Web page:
We must face up to the reality that there is a chasm between our conceptualisation of where we are and where we really are politically, and it is widening. We need an urgent objective review of how we do politics or we will keep residing in a false comfort zone.
A Mthwakazi focused politics is stuttering because we are unable to function and to deliver; we do not possess a healthy ‘stock’ of political capital. The lack of that vital capital means we cannot take our political ideals to the next level – breaking them into their small, actionable constituents.
Now we will define the two components of socio-political significance – political and social capital – to help us better identify and understand the reasons for our current sluggish political growth.
Political capital refers to the goodwill, trust and influence that politicians earn or build up with the public through the pursuit of policies that people like or respect. This calls for our movements to be active on the ground – walk the talk. Instead of laughing at ZANU PF’s baking ovens, let us be practical in moving resources, we must be seen doing practical things in Mthwakazi.
Closely related to political capital is Reputational Capital which has more to do with how reliable and credible a politician is viewed in the eyes of members of the public and other politicians. This kind of political capital is earned by maintaining consistent positions on policy and ideological views.
Broadly speaking, political capital is the result of relationships between policy (legislative rewards/penalties), opinion (public impressions), and political judgment (prudent decision-making).
Social capital is defined by the OECD as “networks together with shared norms, values and understandings that facilitate co-operation within or among groups”.
Equally important for our political movements will be the understanding of how social capital can be effectively translated into political capital. When we begin to appreciate the importance of building working relationships with local heads men and chiefs, and bring on-board the powerful local women, we will see real growth in our politics.
When paying close attention on the public engagement in local politics (both on the ground and online), we note not only a disconnection between what Mthwakazi politicians think the region needs and what ordinary citizens believe they need, but gendered perceptual differences too. That disconnect is reflected in debates and in the numbers of people in political ‘books’ and participating in political activities either online or on the ground; many of the groups do not even top 2,000 members, and in elections no organisation has achieved 100 votes to date in local elections in the last two years.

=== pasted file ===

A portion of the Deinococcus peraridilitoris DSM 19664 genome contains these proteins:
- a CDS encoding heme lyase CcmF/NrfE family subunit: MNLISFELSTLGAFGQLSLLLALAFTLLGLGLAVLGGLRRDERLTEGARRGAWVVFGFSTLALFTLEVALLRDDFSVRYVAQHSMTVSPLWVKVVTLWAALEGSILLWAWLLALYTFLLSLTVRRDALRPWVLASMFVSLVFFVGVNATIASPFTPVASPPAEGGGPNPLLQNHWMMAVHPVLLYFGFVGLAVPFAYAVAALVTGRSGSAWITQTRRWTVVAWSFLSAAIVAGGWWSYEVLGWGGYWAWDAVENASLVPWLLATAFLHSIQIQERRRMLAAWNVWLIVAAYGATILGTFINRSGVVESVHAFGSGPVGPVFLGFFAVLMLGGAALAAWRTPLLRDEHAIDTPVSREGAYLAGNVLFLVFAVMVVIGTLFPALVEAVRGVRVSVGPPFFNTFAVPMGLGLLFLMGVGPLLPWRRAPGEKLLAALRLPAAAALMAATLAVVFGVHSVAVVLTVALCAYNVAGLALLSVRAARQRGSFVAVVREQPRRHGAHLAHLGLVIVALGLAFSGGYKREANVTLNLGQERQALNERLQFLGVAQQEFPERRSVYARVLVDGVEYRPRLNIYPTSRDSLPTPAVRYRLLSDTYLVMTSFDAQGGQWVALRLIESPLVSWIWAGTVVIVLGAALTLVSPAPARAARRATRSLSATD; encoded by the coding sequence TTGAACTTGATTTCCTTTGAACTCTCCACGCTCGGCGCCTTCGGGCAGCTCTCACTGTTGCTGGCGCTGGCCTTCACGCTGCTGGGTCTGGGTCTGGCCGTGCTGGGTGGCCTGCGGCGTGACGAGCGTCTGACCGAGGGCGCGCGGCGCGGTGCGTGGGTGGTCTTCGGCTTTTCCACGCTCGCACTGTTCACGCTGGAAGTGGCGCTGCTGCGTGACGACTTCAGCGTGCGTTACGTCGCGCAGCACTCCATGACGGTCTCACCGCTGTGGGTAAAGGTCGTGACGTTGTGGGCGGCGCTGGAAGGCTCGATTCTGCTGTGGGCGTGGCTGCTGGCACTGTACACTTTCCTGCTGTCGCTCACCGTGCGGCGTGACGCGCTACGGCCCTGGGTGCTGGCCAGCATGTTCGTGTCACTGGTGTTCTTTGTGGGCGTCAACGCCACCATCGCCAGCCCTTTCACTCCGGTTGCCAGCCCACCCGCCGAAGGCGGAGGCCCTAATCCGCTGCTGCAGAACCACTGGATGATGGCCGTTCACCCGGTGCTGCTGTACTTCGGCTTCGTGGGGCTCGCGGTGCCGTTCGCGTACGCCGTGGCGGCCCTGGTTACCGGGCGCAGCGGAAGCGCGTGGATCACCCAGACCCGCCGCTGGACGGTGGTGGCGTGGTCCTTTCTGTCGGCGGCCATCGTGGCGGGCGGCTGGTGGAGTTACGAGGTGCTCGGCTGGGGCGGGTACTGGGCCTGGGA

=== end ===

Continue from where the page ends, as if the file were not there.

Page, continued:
More males claim membership of political groups but fewer are active. On the other hand, women make greater numbers on socially focused groups and tend to be actively involved.
Another notable phenomenon is that of local associations being more effective in turning dreams into practicable goals that they have effectively carried out.
Now the question is: Where is politics missing it? Clearly, there is social capital that political organisations and leaders are failing to harness into political capital. Political organisations need to look themselves in the eye and take full responsibility for this glaring failure.
How do we explain the better engagement in social against the back drop of poor to non-engagement in pro-Mthwakazi politics by Mthwakazi citizens?
There are many reasons that account for the disparity but our working assumption would be that politicians and political organisation have routinely bypassed society as they drew up their policies. Thus, the organisations and their long-term goals are not compatible with long-term needs of the people.
Whereas evidence sufficiently indicates Mthwakazi works best within a setup of direct democracy and related systems, political movements have sort to create replicas of the MDC and ZANU PF and adopted centralised governance.
There is little evidence politicians are prepared to rectify the abnormal setup. In order to obviate accountability for their politically ineffective approach, it would appear our political parties have sort to do everything to shift blame to the Mthwakazi public. In so doing, the political organisations effectively attack the credibility of the electorate.
It is easier for politicians to blame the electorate for perceived ignorance and all sorts for not buying their product, but one cannot blame the market for not purchasing their product. The seller needs to do more to market the product, make it attractive to the target market.
Perhaps our organisations need to invest more in presenting believable projects. Marketing the product and attracting customers is one thing, ensuring one retains the patronage of the customer is a matter of the quality of the product not how well it is advertised.
We posit the argument here that blaming the public does not fix political organisations’ ineptitude. Political organisations are the only institutions who are going to sort themselves out. They have put the cart before the horses, social capital has to precede political capital.
Having political capital allows one to get things done, and it is only possible to achieve political capital if you have first invested in building a solid foundation of social capital. We need to accept that Mthwakazi works best in direct democracy and related systems; social and political relationships must be built from local structures and not imposed on local structures.